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Federal Labor Board Accuses Google Contractor of Shipping Work Overseas to Bust Pittsburgh Union

The National Labor Relations Board issued a complaint this week against HCL America that accuses the Google contractor of violating its employees’ labor rights through a bevy of union-busting tactics. The complaint alleges that the company, a subsidiary of the India-based contracting titan HCL Technologies, illegally pressured its Pittsburgh workforce not to unionize and retaliated against their efforts by partially shifting their jobs overseas.



a large green field in front of a building


© Screenshot: HCL Technologies | YouTube


Last fall, a group of roughly 80 Google contractors became among the first in the company’s history to unionize after voting to become affiliated with North America’s largest industrial union, United Steelworkers. Following the vote, the labor board alleges that HCL began siphoning off the team’s responsibilities, which included data analysis and machine learning training under a contract with Google, to its employees in Poland.

“Most egregiously, HCL has been eroding its Pittsburgh workforce by brazenly moving work done here to its facility in Krakow, Poland, to retaliate against workers for exercising their right to choose union representation,” Joshua Borden, who serves on the union’s negotiating committee, said in a press release. “Management would rather break the law than negotiate in good faith for a fair contract.”

HCL and Google did not immediately respond to Gizmodo’s request for comment. The complaint claims that HCL higher-ups violated federal labor laws by threatening to withhold wages and promotions if contractors at Google’s Bakery Square headquarters continued to push for unionization. Management also promised to come down on rule violations more strictly if a union was formed, according to the labor board.

The company allegedly began limiting job training opportunities and instituting periodic “quick check” quizzes for workers in retaliation, per the New York Times. In the year since the vote, employees say more than a dozen positions that belonged to the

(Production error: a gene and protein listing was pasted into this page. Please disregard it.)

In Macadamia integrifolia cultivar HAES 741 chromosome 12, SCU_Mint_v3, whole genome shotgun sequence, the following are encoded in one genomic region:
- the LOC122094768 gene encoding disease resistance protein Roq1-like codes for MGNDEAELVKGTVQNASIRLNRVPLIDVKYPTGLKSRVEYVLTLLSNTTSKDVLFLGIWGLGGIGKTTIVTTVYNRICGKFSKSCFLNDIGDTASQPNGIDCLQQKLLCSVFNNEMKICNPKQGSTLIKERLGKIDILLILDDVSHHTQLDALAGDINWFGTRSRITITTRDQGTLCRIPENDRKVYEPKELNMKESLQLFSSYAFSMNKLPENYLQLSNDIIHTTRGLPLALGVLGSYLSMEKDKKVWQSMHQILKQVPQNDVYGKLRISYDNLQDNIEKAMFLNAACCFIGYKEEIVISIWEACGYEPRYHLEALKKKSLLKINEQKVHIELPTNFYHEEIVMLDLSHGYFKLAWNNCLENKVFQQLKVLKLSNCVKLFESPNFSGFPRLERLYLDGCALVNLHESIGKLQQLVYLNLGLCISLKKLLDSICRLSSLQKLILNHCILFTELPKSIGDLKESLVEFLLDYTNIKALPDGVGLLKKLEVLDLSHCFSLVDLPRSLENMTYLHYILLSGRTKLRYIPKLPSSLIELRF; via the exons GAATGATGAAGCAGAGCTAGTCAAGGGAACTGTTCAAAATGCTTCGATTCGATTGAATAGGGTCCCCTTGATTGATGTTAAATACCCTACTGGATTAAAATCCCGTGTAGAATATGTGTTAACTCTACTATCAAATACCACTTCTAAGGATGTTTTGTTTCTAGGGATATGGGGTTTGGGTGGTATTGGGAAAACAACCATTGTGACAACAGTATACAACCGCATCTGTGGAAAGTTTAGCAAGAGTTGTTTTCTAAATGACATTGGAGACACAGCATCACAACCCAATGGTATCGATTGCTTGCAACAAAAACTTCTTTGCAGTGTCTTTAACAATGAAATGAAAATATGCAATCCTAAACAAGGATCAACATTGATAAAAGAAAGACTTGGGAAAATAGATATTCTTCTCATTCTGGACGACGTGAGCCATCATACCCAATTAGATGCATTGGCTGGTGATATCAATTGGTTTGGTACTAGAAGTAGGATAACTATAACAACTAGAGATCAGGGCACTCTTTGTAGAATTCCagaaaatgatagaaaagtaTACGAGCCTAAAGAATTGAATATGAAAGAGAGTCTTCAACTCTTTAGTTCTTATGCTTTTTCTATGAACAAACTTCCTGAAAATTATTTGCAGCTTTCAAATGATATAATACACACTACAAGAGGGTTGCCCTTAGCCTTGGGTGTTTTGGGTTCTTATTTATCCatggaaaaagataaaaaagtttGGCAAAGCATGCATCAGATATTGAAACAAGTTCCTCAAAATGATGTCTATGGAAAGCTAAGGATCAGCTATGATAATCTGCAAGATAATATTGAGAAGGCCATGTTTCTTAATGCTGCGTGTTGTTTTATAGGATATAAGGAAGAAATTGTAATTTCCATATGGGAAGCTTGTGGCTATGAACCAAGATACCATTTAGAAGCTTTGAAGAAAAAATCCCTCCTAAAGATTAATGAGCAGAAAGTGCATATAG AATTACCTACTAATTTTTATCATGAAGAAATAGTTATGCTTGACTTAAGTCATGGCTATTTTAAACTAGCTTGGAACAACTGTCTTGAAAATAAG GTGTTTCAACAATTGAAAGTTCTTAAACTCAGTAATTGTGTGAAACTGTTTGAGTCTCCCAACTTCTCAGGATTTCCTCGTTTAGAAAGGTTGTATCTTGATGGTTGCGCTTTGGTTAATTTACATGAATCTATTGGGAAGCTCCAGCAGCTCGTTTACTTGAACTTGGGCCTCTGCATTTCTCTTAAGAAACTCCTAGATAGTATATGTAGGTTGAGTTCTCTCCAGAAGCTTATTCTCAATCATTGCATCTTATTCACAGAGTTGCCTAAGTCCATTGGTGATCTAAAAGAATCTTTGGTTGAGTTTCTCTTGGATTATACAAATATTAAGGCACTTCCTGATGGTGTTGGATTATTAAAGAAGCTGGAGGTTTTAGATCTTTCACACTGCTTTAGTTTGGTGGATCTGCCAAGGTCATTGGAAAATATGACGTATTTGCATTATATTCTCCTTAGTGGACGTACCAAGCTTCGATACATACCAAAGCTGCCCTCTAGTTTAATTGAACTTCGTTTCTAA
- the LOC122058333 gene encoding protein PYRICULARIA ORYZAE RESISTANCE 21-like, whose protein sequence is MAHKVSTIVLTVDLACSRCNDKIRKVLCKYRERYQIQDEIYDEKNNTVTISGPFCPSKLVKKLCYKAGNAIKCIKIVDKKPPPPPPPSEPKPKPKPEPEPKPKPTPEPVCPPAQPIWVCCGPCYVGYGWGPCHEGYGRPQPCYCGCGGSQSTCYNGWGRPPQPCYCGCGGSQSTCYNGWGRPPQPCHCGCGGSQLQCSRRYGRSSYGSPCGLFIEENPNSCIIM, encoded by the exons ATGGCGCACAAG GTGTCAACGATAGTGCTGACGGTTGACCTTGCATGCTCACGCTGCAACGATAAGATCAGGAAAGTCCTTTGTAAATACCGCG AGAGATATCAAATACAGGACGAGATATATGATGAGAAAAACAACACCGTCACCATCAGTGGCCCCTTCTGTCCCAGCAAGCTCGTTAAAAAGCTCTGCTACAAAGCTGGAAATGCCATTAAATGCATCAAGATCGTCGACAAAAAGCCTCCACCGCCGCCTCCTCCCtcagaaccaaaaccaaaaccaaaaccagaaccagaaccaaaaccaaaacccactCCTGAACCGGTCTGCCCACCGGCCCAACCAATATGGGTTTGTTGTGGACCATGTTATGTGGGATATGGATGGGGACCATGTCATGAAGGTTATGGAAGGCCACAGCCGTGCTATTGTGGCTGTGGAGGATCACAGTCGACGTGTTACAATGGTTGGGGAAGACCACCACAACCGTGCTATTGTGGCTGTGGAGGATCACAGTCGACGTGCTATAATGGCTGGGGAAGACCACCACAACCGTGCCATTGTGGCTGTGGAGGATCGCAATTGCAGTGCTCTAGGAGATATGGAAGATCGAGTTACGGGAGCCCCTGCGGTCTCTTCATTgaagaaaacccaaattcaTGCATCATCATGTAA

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Labor Board Accuses Google Contractor of Violating Union Rights

A federal agency issued a complaint this week against a contractor hired by Google and accused it of violating its employees’ labor rights, marking the latest flash point in a long-running struggle between workers and technology companies.

In the complaint, the National Labor Relations Board asserts that HCL America, a subsidiary of an Indian contracting giant, illegally discouraged workers from belonging to a union, and of failing to bargain with the union in good faith.

HCL and Google did not immediately respond to requests for comment. The case does not accuse Google of wrongdoing.

A group of about 90 HCL employees in Pittsburgh who do work such as data analysis under a contract the company has with Google voted to unionize last fall. They affiliated with the United Steelworkers union.

According to the complaint, managers at the company interrogated workers about the organizing activities of their colleagues, told them that promotions and wages were being delayed because of the union campaign and threatened to enforce work rules more strictly if the union was created, in violation of federal labor law.

After the employees voted to unionize, the labor board asserts, the company began shifting some of the work that they performed to Poland. HCL also limited their ability to participate in training sessions and required employees to take periodic “quick check” quizzes, according to the complaint.

“Sending work out of the country during a pandemic was especially kind of an unconscionable action,” said Joshua Borden, an HCL worker active in the union. “They were trying to take jobs away from us in retaliation for organizing to have a fair workplace.”

HCL also unilaterally altered policies relating to breaks, vacation, family leave, and 401(k) contributions, according to the complaint, even though it is supposed to bargain over them with the union.

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Trump accuses Chris Wallace of siding with Joe Biden in first debate

President Trump in his first tweet following Tuesday’s first presidential debate accused moderator Chris Wallace of siding with his Democratic challenger, Joe Biden.

The wordless tweet simply features an image of Trump on the left opposed by Wallace and Biden together on the right, in the style of an old arcade game’s character-select screen — down to the abbreviation “VS” in the font of the “Street Fighter” series.

Throughout the chaotic first debate at Case Western Reserve University in Cleveland, Fox News host Wallace repeatedly chastised both candidates — but particularly Trump — for interrupting him and each other.

President Donald Trump and Moderator Chris Wallace
President Trump and moderator Chris WallaceUPI/Backgrid

Each candidate was guilty many times over of cutting off his opponent mid-sentence, including during what were supposed to be the two uninterrupted minutes to which they were entitled at the start of a new segment.

“You’re debating him [Biden], not me,” Wallace cracked at one point to Trump, who saw it a different way.

“I guess I’m debating you, not him,” replied Trump. “But that’s OK, no surprise.”

The result was a stop-and-go contest that often descended into petty personal attacks at the expense of substantive points on policy.

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